Stigma Isn’t Guilt

Phil Christman

Read: Acts 28

They said to one another, “No doubt this man is a murderer.” (v. 4)

Paul showed up in Rome after many adventures, only to find that local religious authorities hadn’t even heard of the controversy surrounding him. Acts closes with Paul under house arrest. But first, a short episode (vv. 1-11) shows us a deep-seated pattern in human behavior, and also the Bible’s characteristic response to that pattern.

The kindly Maltese were probably already inclined to believe that Paul, like the other prisoners who had washed ashore with him, was potentially dangerous. When a snake attacked Paul, it seemed to confirm their suspicions. We want to believe that “bad” people “get what they deserve.” Then when Paul shook off any fatal effect, the islanders deified him. This is the other side of the coin: we are always quick to believe in the supernatural goodness of those who defy misfortune. Both responses come from our desire to think both good and bad outcomes can be controlled by our behavior. By showing these assumptions being applied to a man who had constantly flung attention away from himself and onto his Lord, and who once called himself the “chief of sinners” (1 Tim. 1:15), the text points up their absurdity.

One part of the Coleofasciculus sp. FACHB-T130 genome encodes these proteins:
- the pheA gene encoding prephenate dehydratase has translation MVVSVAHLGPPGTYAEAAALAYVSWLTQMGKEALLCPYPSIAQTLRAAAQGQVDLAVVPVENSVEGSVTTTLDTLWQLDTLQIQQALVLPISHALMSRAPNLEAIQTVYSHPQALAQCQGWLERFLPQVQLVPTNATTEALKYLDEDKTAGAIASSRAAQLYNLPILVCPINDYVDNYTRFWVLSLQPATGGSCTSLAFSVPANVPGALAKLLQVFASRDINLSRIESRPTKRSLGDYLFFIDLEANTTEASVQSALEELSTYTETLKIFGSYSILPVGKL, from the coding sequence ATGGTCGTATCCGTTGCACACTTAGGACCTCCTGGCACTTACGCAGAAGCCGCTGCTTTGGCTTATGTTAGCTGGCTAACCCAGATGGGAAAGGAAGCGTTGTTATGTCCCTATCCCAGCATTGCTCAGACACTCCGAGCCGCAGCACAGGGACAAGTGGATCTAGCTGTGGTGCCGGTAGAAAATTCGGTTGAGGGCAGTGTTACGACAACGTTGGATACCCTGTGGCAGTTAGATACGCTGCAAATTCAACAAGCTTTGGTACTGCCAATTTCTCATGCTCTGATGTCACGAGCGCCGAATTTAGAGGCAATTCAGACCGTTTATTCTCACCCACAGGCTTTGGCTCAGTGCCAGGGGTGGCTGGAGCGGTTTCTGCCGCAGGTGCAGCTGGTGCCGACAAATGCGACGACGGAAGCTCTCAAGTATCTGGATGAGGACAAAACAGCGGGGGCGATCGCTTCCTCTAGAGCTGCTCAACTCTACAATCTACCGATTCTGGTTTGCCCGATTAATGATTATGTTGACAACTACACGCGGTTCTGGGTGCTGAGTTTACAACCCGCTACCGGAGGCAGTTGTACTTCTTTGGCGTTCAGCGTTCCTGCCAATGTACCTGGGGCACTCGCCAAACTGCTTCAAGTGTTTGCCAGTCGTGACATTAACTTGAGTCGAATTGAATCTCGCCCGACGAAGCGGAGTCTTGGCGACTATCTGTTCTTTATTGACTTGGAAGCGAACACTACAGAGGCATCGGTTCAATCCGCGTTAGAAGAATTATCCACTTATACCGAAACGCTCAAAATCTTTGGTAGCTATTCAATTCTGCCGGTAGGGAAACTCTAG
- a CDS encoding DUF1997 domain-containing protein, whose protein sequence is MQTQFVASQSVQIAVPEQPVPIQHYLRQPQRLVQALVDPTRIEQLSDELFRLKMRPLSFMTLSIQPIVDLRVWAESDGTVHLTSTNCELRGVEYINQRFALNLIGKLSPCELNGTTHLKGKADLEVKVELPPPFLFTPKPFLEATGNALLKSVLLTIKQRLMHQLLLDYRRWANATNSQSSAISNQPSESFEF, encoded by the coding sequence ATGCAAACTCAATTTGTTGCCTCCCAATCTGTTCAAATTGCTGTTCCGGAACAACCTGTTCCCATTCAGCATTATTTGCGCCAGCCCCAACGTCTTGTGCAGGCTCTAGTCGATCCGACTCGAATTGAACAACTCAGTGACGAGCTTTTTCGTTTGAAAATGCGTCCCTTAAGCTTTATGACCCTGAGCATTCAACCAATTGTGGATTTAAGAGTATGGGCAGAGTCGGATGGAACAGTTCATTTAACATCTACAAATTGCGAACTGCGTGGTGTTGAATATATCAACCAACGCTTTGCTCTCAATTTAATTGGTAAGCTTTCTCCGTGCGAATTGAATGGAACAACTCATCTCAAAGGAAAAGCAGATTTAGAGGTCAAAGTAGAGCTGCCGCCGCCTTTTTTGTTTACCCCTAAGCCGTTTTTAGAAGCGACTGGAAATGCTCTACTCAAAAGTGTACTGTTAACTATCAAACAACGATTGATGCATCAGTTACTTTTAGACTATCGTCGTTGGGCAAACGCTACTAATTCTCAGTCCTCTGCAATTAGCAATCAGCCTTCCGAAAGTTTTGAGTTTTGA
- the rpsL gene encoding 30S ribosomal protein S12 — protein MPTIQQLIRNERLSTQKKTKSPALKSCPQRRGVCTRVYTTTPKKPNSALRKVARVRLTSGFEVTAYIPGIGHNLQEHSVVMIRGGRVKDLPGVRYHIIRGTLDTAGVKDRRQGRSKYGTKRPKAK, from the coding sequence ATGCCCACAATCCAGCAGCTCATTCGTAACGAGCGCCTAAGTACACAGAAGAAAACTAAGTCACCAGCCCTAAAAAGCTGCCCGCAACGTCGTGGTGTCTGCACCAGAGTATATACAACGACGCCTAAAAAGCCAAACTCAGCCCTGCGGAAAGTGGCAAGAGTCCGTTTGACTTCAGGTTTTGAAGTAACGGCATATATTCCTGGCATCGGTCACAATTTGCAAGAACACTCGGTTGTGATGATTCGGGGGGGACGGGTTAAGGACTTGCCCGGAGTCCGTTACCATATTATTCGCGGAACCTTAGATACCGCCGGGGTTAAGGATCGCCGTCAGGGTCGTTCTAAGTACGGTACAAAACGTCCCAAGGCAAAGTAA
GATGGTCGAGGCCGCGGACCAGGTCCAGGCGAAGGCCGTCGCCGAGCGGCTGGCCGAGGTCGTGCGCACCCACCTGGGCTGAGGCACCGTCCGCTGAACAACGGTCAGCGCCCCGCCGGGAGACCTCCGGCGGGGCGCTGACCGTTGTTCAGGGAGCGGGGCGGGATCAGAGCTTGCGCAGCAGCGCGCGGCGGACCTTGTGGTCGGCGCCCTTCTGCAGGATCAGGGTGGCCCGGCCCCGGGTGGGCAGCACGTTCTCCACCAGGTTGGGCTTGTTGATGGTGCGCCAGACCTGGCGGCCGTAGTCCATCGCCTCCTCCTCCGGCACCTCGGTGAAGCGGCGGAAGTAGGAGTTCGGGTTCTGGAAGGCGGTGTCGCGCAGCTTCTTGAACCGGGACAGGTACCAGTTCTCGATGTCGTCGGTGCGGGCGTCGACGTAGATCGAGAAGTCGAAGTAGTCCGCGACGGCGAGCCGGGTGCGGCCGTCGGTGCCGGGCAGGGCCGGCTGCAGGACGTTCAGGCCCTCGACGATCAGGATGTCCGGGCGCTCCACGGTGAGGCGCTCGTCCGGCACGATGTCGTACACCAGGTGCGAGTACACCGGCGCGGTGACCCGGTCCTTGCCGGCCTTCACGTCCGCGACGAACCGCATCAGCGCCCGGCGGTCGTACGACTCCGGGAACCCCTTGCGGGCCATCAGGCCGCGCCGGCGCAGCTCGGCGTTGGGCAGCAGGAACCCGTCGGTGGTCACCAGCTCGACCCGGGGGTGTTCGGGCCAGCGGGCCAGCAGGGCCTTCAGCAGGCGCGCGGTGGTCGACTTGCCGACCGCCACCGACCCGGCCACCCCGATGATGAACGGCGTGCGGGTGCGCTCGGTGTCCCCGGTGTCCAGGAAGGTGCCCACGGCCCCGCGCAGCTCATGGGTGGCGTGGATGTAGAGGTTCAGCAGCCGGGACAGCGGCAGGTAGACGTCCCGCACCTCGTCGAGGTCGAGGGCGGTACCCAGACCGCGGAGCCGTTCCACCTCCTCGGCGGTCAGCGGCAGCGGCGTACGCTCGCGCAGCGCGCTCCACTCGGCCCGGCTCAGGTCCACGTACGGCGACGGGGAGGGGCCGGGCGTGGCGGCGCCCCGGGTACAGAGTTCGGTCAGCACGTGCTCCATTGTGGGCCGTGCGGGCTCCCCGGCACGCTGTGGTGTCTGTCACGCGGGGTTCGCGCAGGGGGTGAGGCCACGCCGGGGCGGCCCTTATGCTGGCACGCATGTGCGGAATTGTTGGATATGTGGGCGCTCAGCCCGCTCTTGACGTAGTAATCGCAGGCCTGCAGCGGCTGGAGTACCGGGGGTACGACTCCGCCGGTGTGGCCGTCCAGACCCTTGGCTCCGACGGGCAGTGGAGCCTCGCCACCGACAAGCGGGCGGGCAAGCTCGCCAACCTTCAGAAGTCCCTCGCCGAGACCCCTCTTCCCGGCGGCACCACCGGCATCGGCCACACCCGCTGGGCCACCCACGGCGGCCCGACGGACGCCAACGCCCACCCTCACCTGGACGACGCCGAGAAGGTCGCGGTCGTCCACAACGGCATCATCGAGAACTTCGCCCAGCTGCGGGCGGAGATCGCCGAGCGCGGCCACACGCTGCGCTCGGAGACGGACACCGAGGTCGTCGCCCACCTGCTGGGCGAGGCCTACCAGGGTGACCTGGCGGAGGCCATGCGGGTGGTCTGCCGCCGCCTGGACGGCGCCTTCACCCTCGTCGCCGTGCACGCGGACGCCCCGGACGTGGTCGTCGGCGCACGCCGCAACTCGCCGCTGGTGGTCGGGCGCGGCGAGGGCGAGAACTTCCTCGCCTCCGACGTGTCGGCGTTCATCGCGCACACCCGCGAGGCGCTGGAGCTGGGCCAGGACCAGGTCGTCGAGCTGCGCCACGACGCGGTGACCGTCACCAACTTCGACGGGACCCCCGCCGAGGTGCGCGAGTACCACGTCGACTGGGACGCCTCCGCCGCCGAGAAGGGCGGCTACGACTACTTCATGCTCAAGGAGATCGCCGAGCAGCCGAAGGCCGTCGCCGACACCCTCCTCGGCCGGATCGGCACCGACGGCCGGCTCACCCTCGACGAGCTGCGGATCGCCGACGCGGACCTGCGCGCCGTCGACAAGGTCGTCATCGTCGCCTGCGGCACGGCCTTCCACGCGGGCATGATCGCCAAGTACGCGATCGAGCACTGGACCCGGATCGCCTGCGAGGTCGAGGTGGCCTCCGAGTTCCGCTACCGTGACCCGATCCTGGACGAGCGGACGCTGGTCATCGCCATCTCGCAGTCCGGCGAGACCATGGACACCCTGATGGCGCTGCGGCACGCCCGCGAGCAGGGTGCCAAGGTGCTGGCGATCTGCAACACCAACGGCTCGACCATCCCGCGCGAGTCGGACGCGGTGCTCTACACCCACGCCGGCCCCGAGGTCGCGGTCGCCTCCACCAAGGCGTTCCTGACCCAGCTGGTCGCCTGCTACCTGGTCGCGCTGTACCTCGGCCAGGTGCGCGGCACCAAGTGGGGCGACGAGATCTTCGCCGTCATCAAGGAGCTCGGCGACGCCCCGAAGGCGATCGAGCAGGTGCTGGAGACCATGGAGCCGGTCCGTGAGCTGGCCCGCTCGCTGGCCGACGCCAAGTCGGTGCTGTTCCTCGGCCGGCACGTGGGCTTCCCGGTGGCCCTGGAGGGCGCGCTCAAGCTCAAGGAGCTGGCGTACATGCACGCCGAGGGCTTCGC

Like the islanders, we tend to view prisoners either as threatening evildoers or mistreated innocents. What they are is people, windblown and beaten by life, whom God has called us to visit in their distress. —Phil Christman

Prayer: Lord, make us willing to befriend the needy, even when they bear the stigma of guilt.